5 Companies That Had A Rough Week


The Week Ending March 15

Topping this week's roundup of those having a rough week is Facebook, whose systems suffered a service outage that lasted nearly 24 hours.

Also making the list this week are Verizon for its own service outage woes, employees at Western Digital who face layoffs in a global restructuring, Cisco for scrambling to fix a critical vulnerability in a network data collection tool, and Huawei for facing a lawsuit over an explosion allegedly caused by one of its smartphones.

Not everyone in the IT industry was having a rough go of it this week. For a rundown of companies that made smart decisions, executed savvy strategic moves – or just had good luck – check out this week's Five Companies That Came To Win roundup.

Sponsored post

Facebook Suffers Widespread Service Outage

Facebook and its Instagram, WhatsApp and Messenger systems suffered partial service outages this week, disrupting users and developers on the social media platform.

Thursday afternoon Facebook said a server configuration change caused the global outage.

The outages, which lasted nearly 24 hours beginning Wednesday and stretching into Thursday, spanned the U.S. and extended into other parts of the world, including Europe and Central and South America. CNN Business said the outage was believed to be the biggest service interruption ever for Facebook.

Some users reported being unable to access Facebook and the other platforms at all. Others had difficulty posting content or had problems with the Facebook Newsfeed.

More Than 300 Western Digital Workers Face Layoffs

It was a tough week for employees at data storage Western Digital, more than 300 of whom face losing their jobs in May as part of a global restructuring effort.

The cuts follow the $487 million net loss Western Digital, which manufactures disk and flash storage drives, reported in its most recent quarter.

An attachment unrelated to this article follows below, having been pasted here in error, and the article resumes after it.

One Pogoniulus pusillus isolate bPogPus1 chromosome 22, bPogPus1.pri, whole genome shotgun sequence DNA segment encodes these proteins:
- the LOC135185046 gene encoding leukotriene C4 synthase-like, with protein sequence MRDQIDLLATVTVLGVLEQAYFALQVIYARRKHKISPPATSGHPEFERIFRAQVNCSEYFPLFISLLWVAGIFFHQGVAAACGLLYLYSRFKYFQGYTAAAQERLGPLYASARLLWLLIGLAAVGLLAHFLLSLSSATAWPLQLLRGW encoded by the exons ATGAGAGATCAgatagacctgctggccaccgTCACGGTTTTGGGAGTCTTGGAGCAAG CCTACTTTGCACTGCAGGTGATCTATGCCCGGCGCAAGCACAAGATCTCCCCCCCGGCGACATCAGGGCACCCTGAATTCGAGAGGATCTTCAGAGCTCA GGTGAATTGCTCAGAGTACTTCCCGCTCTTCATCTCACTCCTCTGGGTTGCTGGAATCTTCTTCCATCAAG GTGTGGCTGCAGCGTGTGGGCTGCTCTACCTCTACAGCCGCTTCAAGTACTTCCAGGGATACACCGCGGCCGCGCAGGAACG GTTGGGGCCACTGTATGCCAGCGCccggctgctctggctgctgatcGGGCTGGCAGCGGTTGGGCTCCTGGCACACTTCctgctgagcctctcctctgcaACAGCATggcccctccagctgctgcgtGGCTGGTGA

The planned layoff of 313 employees in three California facilities (San Jose, Milpitas and Irvine) was disclosed in WARN (Worker Adjustment and Retraining Notification Act) notices, under a California law that requires employers to notify the state when large-scale layoffs are planned.

Verizon Scrambles To Fix Texting Service Outage

Facebook wasn't the only company dealing with a service outage this week. Verizon had to deal with an outage for its text message service Tuesday morning that hit much of the eastern half of the U.S.

The outage affected customers up and down the East Coast from Boston to Miami and as far west as Chicago.

"We have confirmed there is a texting outage on the East Coast," Verizon support tweeted Tuesday at 9:04 a.m. "Our technicians [are] fully aware we have a ton of customers that are being [affected], and we're working non-stop to get this matter resolved as soon as possible."

Service was restored that morning, but the company has not said what caused the problem

Cisco Patches Critical Default Password Vulnerability

Cisco Systems hustled this week to warn customers that a flaw in its Cisco Common Service Platform Collector (CSPC) can be used by a remote and unauthenticated attacker to log into a system and collect sensitive information about host operating systems and hardware, according to a Cisco Security Advisory.

Cisco issued a patch Wednesday to fix the vulnerability, which was rated critical with a CVSS rating of 9.8, according to Threatpost.

CSPC is a tool used for discovering and collecting information from Cisco devices on a network. The bug involved a default, static password that can be used by a remote unauthenticated user.

Huawei Sued Over Alleged Exploding Smartphone

As if Chinese communications giant Huawei didn't have enough problems right now, the company was hit by a lawsuit this week by a man who claimed his daughter was injured when a Huawei smartphone exploded in her pocket.

The lawsuit was filed in Cape Girardeau, Missouri, by the man who is the father of the minor female who was the victim in the case, according to a story on The Register website and the court filing.

The suit claims that on Dec. 24, 2018 the phone, a Huawei Ascend XT2 H1711 smartphone, "was in the [young women's] pocket when it suddenly exploded and burst into flames seriously and permanently injuring the plaintiff."

The suit argues that the smartphone was "in a defective condition" and "unreasonably dangerous" when it was sold to the plaintiff.